18 Q. Now, again, just coming back briefly to the joint commission.

19 There's a reference at the bottom of this first page to the joint

20 commission meeting having met for the first time on the east side. And

21 then continuing, it says: "Both parts decided to call off the joint

22 commission," and then the reasons are stated there.

23 Were you present at this meeting of the joint commission?

24 A. That's correct.

25 Q. Based on your observations, how well was the joint commission

Page 21022

1 working during this -- this admittedly short period of time that you had

2 been in Mostar?

3 A. Well, the results of the joint committee at that time were very

4 poor. It was more showing willingness to sit around the table but no

5 willingness to solve the problems.

6 Q. Do you have a recollection -- there are references here to efforts

7 to create a mixed civilian police force, and I just wanted to ask again

8 briefly if you could tell us what that's about and how much success that

9 was met with by the parties.

10 A. I know that it was a part of -- a part of the agreement to -- to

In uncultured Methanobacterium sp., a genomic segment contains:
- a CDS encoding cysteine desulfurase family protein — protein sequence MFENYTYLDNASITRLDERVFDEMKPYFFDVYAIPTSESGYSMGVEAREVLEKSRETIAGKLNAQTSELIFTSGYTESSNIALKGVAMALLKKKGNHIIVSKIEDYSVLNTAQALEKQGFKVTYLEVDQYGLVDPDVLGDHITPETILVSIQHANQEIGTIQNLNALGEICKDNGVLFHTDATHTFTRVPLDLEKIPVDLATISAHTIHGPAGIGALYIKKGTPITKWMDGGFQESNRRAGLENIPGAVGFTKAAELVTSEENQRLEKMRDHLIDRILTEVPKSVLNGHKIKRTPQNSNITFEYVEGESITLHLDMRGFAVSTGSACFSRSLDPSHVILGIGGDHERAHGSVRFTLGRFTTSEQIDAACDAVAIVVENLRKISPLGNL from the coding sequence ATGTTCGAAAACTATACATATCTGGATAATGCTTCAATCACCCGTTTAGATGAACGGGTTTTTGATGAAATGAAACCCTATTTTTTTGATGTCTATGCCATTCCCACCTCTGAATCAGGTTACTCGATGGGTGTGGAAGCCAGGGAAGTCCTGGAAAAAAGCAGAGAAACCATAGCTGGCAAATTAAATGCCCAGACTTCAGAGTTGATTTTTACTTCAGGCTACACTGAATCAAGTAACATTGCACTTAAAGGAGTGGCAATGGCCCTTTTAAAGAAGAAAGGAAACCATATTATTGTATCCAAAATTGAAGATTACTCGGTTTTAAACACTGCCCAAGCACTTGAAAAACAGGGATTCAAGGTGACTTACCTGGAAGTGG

11 set that up, and UNCIVPOL was dealing with that at that time to get

12 regular policemen from the east and west bank working to the patrollings.

13 Q. And was ultimately accomplished?

14 A. Not at that time.

15 Q. The next exhibit is P 2678. Now, Colonel, this is an ECMM report

16 dated 8th of June, 1993. However, this appears to be originating from

17 team M3. Do you see that?

18 A. That's correct.

19 Q. Did you know the -- the M3 team members at that time?

20 A. Yeah. We met them every day.

21 Q. Okay. I'm just turning to the third page. Their names appear

22 there, Koskie and Smulders.

23 A. Yes, Brad Koskie was a Canadian officer and Chris Smulders was

24 Dutch.

25 Q. Now, there is a reference to a meeting with Pero Markovic, the

Page 21023

1 mayor of Capljina. Do you see that?

2 A. Yes.

3 Q. And recognising -- well, was Capljina within your area of

4 responsibility on M2?

5 A. No, that was M3.

6 Q. Okay.

7 A. M3's area of responsibility.

8 Q. All right. My question about this document is found on the next

9 page, about two-thirds of the way down. There is a reference to

10 derogatory and prejudiced views about Muslims that were expressed by

11 Pero Markovic. Do you see that there?

12 A. Yep.

13 Q. Okay. My question is simply whether in your own dealings with any

14 HVO officials whether you encountered is similar views on part of HVO or

15 HVO government persons.

16 A. Well, this statement is a statement we heard more by officials.

17 Such a kind of statement I mean.

18 Q. I'm not sure I understand. Could you elaborate on that or ... ?

19 A. Well, such a position as -- as stated here was something we heard

20 often in -- in our conversations with officials.

21 Q. Okay. HVO officials?

22 A. HVO officials.

23 Q. Just for the record, we're going to be talking about some of the

24 meetings you had with some of the accused in this case, so were any of

25 these sorts of views expressed by any of the accused who are in this case